Former Indian Cricketer Javagal Srinath spoke about how the sport has changed and the role of tech in cricket at ThoughtWorks Live 2018.
Global software consultancy, ThoughtWorks, organised the Indian chapter of ThoughtWorks Live 2018 in Bengaluru on last week. The final session featured former Indian cricketer and ICC match referee, Javagal Srinath, on ‘Game for More’, hosted by Smitha Hemmigae – Head of Marketing, ThoughtWorks India.
Besides talking about his journey as an international cricketer, Srinath touched upon the role of technology in enhancing the game and the player’s performances through innovative aids and smart bats.
Changing cricket trends
“I am a purist, and I still love test cricket. I envy the new cricketers for my pockets are light because I did not play 20-20 matches,” said Srinath to applause from the audience.
While talking about changes in team composition, Srinath quipped, “It is hard to find a Kapil Dev these days.”
While great all-rounders bring tremendous value to the game, he believes that one needs to a specialist. “It also gives everybody a chance to be a part of the game,” he added.
Tech – an enabler
Having video-analysts and data analysts as support staff has brought in phenomenal changes to the way the game is being played, he said. The key change, in the last 10-years, has a lot to do with fitness of the players.
“People dive and catch the ball, jump across the line – that is because of the nice grounds that are available. India did not have such good grounds then. Infrastructure was very crucial for all those things,” he said.
Also, training now is customised according to the needs and fitness levels of the players.
“During our time, a 36-year-old player and an 18-year-old player went through the same training routine and it reflected in the game. We were a little slow on the field then,” says Javagal Srinath.
Also,heart-rate monitors had just come into existence . “Such information was very crucial for us, irrespective of what work we did. We had started measuring things – later came the beep test,” Srinath recalled.
He also threw light on a new device which when worn, tells one if their right brain is working or the left one. “We are trying it on umpires in ICC for trials to make sure that the decision that they give is a logical one and not emotional,” the ICC match referee said.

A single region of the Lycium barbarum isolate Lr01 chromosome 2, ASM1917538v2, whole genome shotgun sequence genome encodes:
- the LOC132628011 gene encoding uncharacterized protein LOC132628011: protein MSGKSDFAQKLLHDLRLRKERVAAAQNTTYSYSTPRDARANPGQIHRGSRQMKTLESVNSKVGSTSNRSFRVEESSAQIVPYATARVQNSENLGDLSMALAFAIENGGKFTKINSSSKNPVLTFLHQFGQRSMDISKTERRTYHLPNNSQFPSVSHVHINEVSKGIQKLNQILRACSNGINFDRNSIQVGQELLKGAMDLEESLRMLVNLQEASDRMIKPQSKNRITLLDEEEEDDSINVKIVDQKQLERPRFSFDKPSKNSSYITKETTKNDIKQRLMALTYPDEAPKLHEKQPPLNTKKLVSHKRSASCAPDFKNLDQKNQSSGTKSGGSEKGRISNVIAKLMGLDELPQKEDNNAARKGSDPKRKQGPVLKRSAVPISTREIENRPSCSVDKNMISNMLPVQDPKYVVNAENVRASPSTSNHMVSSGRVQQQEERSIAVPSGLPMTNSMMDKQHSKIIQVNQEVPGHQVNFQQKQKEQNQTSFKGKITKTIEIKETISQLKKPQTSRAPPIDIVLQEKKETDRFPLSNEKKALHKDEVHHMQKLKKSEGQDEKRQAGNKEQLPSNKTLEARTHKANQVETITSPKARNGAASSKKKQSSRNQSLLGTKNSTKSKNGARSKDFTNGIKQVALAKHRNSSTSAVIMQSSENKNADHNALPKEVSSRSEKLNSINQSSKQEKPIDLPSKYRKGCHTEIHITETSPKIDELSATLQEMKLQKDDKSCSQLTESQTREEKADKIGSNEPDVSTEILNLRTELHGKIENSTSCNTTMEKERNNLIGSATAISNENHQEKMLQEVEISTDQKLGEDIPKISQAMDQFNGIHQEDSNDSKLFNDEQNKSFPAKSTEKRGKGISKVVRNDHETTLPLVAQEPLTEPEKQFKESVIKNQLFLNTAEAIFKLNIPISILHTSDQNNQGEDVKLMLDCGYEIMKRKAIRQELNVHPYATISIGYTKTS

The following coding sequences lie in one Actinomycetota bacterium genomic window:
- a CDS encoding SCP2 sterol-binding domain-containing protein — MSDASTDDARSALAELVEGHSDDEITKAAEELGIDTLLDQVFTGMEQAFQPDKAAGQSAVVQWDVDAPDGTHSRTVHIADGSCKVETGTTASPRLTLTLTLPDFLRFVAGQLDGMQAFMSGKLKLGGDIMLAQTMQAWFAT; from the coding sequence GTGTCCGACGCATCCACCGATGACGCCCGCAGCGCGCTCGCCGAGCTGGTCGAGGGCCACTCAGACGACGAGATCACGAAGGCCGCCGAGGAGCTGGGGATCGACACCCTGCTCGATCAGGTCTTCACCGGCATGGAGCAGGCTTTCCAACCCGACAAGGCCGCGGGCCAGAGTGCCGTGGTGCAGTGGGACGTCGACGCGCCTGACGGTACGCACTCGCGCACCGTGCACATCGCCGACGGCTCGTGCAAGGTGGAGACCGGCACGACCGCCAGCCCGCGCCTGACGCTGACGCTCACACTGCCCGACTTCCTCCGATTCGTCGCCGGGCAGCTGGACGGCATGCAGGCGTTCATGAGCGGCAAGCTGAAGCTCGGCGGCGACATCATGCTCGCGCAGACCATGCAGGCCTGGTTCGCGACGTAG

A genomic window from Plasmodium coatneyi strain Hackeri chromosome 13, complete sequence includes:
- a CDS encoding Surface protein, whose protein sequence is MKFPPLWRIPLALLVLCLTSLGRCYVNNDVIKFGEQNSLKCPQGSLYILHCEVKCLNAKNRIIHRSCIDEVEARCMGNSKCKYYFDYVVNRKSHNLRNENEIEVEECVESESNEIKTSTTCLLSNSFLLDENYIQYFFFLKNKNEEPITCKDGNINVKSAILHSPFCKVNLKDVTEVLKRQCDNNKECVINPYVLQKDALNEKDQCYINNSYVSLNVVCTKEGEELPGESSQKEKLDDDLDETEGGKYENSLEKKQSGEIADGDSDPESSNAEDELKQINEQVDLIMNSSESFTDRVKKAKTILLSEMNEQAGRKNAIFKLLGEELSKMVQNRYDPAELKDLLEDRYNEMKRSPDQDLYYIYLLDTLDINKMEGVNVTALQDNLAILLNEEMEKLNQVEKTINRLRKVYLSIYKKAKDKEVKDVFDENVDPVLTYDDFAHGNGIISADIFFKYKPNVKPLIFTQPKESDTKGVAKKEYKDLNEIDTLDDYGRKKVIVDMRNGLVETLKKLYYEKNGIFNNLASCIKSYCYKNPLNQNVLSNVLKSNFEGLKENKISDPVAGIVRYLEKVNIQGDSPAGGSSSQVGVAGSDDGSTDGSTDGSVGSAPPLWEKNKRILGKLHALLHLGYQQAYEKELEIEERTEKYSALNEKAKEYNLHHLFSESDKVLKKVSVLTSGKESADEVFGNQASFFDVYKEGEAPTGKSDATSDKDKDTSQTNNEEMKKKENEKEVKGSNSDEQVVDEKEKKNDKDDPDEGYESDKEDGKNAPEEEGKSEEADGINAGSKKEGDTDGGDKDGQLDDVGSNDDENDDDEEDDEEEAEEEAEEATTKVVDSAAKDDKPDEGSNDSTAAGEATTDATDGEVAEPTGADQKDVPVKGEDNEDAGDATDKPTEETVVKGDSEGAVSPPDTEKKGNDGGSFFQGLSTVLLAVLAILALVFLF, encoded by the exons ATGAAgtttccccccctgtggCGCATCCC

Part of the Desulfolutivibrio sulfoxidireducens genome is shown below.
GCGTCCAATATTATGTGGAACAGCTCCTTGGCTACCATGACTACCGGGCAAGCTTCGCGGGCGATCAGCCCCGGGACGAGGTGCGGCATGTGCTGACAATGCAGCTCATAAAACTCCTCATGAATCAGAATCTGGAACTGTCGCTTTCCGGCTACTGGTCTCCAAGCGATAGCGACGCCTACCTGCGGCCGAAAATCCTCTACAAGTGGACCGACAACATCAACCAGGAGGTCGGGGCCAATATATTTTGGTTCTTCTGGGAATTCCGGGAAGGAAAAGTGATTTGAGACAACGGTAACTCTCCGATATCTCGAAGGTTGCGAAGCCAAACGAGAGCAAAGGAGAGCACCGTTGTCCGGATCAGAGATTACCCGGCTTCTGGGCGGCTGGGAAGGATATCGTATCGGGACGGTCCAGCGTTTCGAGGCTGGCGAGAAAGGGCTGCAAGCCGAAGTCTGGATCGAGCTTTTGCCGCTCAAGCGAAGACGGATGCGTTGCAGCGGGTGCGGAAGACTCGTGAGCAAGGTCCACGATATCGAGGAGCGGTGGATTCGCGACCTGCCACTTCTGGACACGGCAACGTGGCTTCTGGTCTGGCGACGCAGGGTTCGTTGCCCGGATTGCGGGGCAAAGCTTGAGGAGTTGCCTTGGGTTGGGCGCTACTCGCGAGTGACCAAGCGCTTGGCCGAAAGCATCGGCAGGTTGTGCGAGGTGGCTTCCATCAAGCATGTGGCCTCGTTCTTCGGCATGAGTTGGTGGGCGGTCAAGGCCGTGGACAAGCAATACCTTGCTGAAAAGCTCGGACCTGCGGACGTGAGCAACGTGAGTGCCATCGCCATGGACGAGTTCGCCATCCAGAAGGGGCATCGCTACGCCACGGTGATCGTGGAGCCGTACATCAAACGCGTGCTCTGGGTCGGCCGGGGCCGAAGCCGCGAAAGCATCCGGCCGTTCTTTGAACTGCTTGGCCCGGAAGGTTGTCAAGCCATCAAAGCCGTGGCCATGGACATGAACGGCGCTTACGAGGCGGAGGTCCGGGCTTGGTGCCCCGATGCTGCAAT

“I would have taken 500 wickets with Decision Review System (DRS)!” he said with a laugh.
He says that he has always believed that technology is a wonderful enabler.
“Human capabilities fail beyond a point – sometimes even a wicket keeper and a batsman fails to understand if a ball has touched the bat. An umpire standing 22 metres away in the yard, can’t be expected to know,” he said.
Cameras coming closer to the bat have enhanced decision making. While technology is an integrate part of sports, it can never replace a human umpire.
“We need technology in sports but we also have to be careful about how much we use it,” he says.
Data analysis and cricket
Speaking on new innovations in cricket, especially the smart bat, Srinath said,”Cricket is a non-invasive sport , you cannot put a chip in the ball or bat.”
While a chip in a bat can give interesting insights and become a wonderful television tool, the technology does not have much to offer to bowlers.
Even drones, according to him, can help with insights, however, “drones have to be outside the stadium and with powerful cameras.”
Answering a question to YourStory about the most important life lesson that cricket has taught him, Javagal Srinath joked, “I should have gone in 20-years after, to have been able to play the IPL.”
“Cricket teaches you discipline. It pesters and enforces discipline on you,” he said.
Cricket does not come down to winning or losing a match. It is how one feels for their opponents when you lose and they win.
“We talk about form but form is nothing but human psychology. When you grow older and the body starts faltering and experience compensates – during that time you need some space to come back to form – you need to add more skills, your team should see you as a human and not a player,” Srinath said.
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